, Volume 693, Issue 1, pp 55-70
Date: 12 Apr 2012

The Australian monsoon tropics as a barrier for exchange of dragonflies (Insecta: Odonata) between New Guinea and Australia

Rent the article at a discount

Rent now

* Final gross prices may vary according to local VAT.

Get Access

Abstract

Recent studies show a remarkable scarcity of faunal exchange events between Australia and New Guinea in the Pleistocene despite the presence of a broad land connection for long periods. This is attributed to unfavourable conditions in the connecting area associated with the long established northern Australian Monsoon Climate. This would be expected to have impacted strongly on freshwater faunas with the following results: (1) limited overlap in species, (2) most higher taxonomic groups present in both areas sharing no species or even genera and (3) shared species dominated by lentic species with high dispersal capacity. Testing these predictions for dragonflies showed the turnover in the family, genus and species composition between Australia and New Guinea to be higher than anywhere in the world with only 50% of families and subfamilies, 33% of the genera and 8% of the species being shared. Only one of the 53 shared species favors lotic waters compared with 64% of the 652 combined Australian–New Guinean species. These results agree with our predictions and indicate that the dragonfly fauna of Australia and New Guinea have effectively been separated during the Pleistocene probably due to the prolonged unfavourable climatic conditions in the intervening areas.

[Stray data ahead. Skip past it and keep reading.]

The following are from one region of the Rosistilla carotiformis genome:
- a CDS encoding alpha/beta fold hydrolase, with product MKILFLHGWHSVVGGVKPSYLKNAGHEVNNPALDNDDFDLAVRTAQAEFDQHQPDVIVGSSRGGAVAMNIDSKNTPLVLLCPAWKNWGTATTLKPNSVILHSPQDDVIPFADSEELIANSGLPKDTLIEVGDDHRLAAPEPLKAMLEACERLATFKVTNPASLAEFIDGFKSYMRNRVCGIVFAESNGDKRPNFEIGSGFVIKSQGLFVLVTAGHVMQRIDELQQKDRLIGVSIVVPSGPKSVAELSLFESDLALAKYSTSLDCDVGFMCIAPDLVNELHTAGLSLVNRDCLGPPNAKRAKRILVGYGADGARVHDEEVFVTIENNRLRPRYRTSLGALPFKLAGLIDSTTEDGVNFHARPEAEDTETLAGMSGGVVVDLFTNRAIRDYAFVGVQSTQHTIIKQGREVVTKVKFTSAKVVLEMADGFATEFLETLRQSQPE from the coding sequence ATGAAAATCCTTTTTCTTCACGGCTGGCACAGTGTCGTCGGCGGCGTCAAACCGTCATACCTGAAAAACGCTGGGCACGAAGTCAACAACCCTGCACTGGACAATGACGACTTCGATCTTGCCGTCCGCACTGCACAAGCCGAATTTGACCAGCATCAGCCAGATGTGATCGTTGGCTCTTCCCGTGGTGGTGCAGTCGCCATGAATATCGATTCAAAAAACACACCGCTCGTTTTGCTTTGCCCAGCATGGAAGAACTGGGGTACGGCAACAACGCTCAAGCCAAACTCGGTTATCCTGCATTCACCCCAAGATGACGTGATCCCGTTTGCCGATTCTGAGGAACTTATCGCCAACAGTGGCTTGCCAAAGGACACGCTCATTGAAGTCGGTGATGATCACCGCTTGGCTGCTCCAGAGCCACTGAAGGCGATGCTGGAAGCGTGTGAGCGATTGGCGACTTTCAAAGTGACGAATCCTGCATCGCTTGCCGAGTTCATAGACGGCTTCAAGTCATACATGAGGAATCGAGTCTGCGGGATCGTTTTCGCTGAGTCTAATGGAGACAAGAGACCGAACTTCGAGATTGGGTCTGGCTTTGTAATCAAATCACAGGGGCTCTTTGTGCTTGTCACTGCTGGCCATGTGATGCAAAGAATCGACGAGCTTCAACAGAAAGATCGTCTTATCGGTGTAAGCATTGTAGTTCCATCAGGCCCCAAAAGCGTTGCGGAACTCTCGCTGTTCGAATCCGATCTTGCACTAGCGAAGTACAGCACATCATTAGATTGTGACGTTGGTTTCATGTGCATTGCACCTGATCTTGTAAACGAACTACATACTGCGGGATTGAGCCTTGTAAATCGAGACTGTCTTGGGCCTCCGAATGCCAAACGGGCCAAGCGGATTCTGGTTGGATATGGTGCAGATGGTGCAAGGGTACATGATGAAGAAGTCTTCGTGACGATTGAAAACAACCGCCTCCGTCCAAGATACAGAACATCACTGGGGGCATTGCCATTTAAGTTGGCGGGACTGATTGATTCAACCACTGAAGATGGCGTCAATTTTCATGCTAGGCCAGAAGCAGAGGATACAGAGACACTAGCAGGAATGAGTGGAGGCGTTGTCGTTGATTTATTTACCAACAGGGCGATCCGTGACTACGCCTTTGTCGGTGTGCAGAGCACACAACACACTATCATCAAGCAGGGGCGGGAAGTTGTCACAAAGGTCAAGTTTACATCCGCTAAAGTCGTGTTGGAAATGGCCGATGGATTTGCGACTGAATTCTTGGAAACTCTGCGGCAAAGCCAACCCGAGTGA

Handling editor: David Dudgeon